(image source: The Federation Press)
The Law and Humanities Blog announced the publication of Comparing Western Legal Traditions. A Comparison of Civil Law and Common Law by Martin Vranken (Melbourne).
The rule of law constitutes the hallmark of contemporary Western society. However, public perceptions and attitudes to the law can vary in space and time. This book explores legal solutions to selected problem scenarios in their broader historical, economic, political and societal context. The focus is on the legal traditions of civil law and common law.
The book is premised on the assumption – indeed, the conviction – that use of the comparative method both facilitates and promotes a deeper understanding of the society in which we live and the rules by which it is shaped. Major ‘threads’ that run through the book are the relationship between law and morality, the role of the state in regulating human interaction, as well as the relationship between the state and the individual.
As a practical matter, the text is divided into 3 Parts. A first Part provides various building blocks for a discussion of ‘the law in action’ in the second and main Part of the book. A final Part addresses the issue of regional globalisation and its impact on the traditional divide between civil law and common law. An Appendix contains the full text of the Charter of Fundamental Rights of the European Union.
Table of contents:
Part A: Building Blocks1. System Building in Law
Structure of this Book
Comparativism and the Legacy of Kahn-Freund
System Building: Pioneering Role of Zweigert & Kötz and David & Brierley
2. Codes and Codification in the Civil Law
Formal and Substantive Codes Distinguished
Substantive Codes: Features
Life Beyond the Code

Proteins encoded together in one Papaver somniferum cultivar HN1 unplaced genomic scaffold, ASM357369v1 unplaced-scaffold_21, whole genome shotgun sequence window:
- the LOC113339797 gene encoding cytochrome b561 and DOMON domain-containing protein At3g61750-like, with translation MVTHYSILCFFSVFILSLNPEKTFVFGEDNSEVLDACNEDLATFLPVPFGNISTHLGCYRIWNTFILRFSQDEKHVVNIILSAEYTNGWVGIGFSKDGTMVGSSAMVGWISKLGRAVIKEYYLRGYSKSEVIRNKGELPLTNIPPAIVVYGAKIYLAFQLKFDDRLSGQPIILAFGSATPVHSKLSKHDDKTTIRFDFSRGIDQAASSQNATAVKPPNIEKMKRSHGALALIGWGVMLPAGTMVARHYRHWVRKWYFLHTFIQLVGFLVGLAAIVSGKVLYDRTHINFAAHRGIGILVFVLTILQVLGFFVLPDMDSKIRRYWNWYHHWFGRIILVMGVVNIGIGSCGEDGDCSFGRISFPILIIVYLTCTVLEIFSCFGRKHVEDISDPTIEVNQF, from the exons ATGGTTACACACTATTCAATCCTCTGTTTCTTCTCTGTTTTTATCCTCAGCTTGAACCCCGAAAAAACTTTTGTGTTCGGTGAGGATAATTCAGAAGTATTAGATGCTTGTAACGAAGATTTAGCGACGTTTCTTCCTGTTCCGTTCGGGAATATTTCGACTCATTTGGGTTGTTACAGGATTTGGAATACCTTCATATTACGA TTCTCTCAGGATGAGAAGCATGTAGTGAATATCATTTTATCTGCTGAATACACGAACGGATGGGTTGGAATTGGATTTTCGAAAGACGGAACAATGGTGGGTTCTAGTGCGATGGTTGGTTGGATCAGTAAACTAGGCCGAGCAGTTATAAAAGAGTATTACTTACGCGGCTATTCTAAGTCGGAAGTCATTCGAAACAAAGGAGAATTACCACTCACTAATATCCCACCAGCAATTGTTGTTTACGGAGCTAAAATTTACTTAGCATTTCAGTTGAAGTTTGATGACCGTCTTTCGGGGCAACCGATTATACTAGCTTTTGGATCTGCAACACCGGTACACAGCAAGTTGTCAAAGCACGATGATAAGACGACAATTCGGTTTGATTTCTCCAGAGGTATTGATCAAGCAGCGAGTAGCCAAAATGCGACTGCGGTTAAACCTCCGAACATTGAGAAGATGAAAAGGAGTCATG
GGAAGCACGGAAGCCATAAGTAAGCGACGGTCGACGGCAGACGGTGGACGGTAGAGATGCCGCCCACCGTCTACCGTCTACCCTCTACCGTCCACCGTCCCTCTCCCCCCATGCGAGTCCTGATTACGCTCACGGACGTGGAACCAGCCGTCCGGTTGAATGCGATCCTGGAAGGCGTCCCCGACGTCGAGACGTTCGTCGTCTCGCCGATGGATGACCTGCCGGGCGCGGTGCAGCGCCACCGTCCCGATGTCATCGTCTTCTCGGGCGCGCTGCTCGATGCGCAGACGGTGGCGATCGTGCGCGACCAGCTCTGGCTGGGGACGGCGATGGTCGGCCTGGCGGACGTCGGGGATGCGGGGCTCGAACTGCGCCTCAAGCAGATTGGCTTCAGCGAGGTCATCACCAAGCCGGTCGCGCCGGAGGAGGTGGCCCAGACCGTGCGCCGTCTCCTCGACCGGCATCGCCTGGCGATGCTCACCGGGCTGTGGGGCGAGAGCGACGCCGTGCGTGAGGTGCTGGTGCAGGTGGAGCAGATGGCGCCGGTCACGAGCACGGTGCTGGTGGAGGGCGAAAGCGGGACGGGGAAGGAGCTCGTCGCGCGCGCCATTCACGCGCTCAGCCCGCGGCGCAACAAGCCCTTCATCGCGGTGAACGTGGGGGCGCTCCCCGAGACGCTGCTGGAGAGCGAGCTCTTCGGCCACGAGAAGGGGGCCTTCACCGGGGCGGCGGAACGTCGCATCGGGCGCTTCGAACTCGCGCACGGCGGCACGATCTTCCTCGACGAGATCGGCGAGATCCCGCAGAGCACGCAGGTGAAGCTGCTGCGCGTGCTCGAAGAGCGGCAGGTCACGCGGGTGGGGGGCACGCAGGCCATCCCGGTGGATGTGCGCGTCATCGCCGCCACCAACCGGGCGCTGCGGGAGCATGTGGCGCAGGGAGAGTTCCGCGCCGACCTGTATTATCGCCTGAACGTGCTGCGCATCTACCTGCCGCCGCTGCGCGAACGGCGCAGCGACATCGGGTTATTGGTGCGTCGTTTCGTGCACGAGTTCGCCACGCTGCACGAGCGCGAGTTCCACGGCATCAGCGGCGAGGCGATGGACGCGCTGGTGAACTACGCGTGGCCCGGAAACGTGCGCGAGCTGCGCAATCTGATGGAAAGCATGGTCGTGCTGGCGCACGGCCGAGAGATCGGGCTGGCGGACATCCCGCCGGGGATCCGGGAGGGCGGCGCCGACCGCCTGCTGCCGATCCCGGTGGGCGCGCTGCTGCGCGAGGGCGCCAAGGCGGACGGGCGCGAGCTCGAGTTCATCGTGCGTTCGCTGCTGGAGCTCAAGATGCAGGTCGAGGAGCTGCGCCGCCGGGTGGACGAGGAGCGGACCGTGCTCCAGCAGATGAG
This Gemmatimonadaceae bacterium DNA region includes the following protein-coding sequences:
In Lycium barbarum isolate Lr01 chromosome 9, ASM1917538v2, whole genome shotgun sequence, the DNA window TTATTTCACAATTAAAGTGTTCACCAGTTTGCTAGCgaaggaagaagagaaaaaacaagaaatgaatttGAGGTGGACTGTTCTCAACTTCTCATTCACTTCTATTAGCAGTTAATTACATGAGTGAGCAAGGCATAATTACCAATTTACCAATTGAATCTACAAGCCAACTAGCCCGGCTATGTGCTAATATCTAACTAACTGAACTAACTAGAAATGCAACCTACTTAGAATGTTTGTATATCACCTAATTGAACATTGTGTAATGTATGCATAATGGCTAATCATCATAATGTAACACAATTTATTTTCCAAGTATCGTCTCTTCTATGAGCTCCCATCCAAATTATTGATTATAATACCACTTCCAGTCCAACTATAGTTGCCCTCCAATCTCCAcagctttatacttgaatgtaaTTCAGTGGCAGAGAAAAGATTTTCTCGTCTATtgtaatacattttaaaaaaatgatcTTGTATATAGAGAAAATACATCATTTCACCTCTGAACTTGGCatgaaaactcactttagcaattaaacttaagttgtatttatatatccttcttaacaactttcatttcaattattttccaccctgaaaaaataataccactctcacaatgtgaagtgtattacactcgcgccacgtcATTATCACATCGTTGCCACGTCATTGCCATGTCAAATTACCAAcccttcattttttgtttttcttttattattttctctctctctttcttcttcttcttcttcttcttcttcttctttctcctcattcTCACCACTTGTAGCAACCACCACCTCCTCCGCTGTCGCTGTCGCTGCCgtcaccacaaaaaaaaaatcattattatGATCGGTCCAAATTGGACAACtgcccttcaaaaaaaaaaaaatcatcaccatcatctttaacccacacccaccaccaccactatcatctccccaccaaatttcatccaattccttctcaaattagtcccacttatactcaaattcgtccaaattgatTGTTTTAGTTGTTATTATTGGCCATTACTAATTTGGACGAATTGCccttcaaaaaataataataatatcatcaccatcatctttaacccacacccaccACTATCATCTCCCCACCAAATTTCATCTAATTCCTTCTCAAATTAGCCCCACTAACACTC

3. Judges and Precedent in the Common law
Contrast with the Civil Law
Blame the French?
Part B: Law in Action4. The Blame Game: Who should bear the Cost of Accidents?
How to prove Fault?
Judicial Move away from Fault in France
Role of the Legislature in the Common Law
5. Duty to Rescue: To Act or Not to Act?
Beyond the Blame Game?
Position at Common Law
Position at Civil Law
Rejoinder: Role of the Legislature in the Common Law
6. Law and Morality: Where is the Harm?
Harm: The Broader Context
Harm: The (Legal) Concept
Harm: Special Problems
7. Industrial Democracy: In Search of Utopia?
The Broader Context
Approaches to Employee Protection
European Forms of Workplace Participation
8. Court Procedure
May the Best Man Win?
The traditional Adversarial/Inquisitorial Dichotomy
The Damaska Alternative: Models of Authority
May the Best Man Win (After All)?
Excursus: Procedural Law in Germany (by Anne Kallies)
9. Good Faith in Contract Law
Setting the Scene
Good Faith and the Common Law
Good Faith and the Civil Law
Rejoinder: Does Good Faith in Contract Law make Economic Sense?
Part C: Globalisation and the Law10. Legal Order of the European Union
Setting the Scene
From Historical Accident to Globalisation in Action?
Institutional Make-Up of the European Union
Law-Making in the European Union
One Big Melting Pot?
11. Theories of Convergence and Divergence
A Common Law of Europe?
Are European Legal Systems Converging or Diverging?
Europe and Beyond
Case Study: Fundamental Human Rights
Appendix: Charter of Fundamental Rights of the European Union